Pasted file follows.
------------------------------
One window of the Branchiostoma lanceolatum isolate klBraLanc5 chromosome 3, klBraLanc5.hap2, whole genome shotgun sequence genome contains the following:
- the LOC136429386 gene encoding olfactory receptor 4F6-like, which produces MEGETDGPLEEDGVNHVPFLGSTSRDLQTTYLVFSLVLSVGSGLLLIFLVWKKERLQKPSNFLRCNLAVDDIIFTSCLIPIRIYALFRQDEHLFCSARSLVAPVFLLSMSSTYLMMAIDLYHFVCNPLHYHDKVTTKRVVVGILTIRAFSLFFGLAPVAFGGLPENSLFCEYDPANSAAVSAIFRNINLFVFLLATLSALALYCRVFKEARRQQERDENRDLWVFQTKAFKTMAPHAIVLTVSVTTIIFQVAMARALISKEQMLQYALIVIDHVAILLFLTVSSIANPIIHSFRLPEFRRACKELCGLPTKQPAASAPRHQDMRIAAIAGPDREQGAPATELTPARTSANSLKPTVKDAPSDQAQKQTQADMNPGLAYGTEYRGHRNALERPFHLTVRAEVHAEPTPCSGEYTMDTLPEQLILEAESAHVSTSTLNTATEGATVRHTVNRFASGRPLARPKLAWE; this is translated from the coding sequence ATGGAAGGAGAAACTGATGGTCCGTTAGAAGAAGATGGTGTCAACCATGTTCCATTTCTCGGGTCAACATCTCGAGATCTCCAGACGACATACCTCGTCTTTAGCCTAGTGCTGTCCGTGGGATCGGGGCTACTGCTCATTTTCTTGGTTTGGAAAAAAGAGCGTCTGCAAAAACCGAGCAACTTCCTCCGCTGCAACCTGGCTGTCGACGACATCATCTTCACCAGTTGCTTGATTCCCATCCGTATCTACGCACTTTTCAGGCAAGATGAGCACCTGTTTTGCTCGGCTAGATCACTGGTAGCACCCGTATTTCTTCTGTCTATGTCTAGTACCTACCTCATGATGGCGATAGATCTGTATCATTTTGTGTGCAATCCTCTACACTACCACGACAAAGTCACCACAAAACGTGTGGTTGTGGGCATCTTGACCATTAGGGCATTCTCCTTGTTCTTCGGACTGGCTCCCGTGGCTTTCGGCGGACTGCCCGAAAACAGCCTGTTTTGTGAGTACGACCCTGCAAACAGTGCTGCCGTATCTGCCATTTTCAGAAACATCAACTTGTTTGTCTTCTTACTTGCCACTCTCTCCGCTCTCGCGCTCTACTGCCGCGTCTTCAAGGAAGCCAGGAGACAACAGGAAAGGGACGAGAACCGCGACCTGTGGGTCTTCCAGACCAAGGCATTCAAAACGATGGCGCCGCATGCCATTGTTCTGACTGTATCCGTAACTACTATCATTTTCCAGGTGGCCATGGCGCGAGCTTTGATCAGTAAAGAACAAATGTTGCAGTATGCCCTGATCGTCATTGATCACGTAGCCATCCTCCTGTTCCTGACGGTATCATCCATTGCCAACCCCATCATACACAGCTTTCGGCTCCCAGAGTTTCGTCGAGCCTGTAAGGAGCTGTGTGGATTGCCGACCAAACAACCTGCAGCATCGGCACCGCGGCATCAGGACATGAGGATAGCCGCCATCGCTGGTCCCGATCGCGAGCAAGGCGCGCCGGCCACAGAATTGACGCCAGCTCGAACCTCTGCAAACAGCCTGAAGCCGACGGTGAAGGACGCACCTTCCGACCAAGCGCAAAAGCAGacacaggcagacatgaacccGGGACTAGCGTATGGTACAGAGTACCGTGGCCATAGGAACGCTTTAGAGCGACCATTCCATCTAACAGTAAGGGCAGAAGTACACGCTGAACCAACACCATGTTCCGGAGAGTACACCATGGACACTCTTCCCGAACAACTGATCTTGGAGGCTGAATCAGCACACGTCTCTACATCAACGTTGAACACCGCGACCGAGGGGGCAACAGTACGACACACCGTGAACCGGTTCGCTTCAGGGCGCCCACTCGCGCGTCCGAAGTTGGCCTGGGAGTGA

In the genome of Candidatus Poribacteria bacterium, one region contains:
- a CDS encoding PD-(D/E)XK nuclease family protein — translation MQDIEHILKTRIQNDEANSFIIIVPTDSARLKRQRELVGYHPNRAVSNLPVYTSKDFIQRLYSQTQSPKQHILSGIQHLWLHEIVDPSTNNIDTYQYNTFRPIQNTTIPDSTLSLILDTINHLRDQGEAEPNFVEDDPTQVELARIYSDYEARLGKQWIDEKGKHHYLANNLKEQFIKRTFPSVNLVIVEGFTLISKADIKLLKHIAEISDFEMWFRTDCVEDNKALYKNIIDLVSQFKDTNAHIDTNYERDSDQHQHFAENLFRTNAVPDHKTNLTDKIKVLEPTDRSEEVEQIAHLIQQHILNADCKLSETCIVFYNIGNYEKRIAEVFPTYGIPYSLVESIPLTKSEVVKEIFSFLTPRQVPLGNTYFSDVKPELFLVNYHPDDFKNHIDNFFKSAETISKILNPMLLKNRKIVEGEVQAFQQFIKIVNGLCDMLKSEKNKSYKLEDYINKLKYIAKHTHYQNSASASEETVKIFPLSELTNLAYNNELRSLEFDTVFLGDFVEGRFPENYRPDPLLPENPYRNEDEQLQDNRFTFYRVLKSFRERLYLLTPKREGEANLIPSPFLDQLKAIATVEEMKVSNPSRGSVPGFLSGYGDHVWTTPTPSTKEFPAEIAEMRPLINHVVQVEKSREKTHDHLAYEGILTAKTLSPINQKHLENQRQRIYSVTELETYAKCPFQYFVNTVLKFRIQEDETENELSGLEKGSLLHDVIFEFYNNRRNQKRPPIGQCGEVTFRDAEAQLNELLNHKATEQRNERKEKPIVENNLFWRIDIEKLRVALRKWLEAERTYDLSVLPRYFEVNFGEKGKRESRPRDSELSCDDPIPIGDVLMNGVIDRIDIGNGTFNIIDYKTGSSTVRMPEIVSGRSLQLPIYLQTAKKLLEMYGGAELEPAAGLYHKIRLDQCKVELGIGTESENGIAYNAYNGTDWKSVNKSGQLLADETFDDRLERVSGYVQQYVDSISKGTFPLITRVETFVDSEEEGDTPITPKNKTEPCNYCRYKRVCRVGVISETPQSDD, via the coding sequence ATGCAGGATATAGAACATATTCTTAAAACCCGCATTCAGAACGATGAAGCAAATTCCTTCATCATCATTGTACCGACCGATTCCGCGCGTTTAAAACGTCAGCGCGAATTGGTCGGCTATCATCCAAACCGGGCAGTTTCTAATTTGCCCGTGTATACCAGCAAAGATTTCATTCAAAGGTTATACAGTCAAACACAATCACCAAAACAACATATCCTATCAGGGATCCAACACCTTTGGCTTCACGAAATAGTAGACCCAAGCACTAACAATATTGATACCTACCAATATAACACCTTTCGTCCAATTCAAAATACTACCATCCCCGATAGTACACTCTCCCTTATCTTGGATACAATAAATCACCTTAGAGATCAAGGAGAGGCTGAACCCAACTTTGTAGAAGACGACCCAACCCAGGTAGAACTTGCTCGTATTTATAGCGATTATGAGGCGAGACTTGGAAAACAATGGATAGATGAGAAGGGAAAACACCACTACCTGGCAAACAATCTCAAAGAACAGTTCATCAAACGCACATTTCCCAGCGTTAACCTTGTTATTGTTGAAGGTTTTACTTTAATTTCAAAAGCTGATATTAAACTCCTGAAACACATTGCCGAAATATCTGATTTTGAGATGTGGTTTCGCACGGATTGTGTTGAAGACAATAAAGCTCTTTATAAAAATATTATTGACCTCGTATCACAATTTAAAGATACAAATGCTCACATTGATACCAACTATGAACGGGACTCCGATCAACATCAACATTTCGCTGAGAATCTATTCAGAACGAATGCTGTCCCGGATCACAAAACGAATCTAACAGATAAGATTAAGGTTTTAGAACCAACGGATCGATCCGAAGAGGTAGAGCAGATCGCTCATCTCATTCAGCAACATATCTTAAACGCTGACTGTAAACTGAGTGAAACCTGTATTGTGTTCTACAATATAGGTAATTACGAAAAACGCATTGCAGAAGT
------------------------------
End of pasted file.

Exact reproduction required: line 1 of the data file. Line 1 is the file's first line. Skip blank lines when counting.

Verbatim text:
One window of the Branchiostoma lanceolatum isolate klBraLanc5 chromosome 3, klBraLanc5.hap2, whole genome shotgun sequence genome contains the following: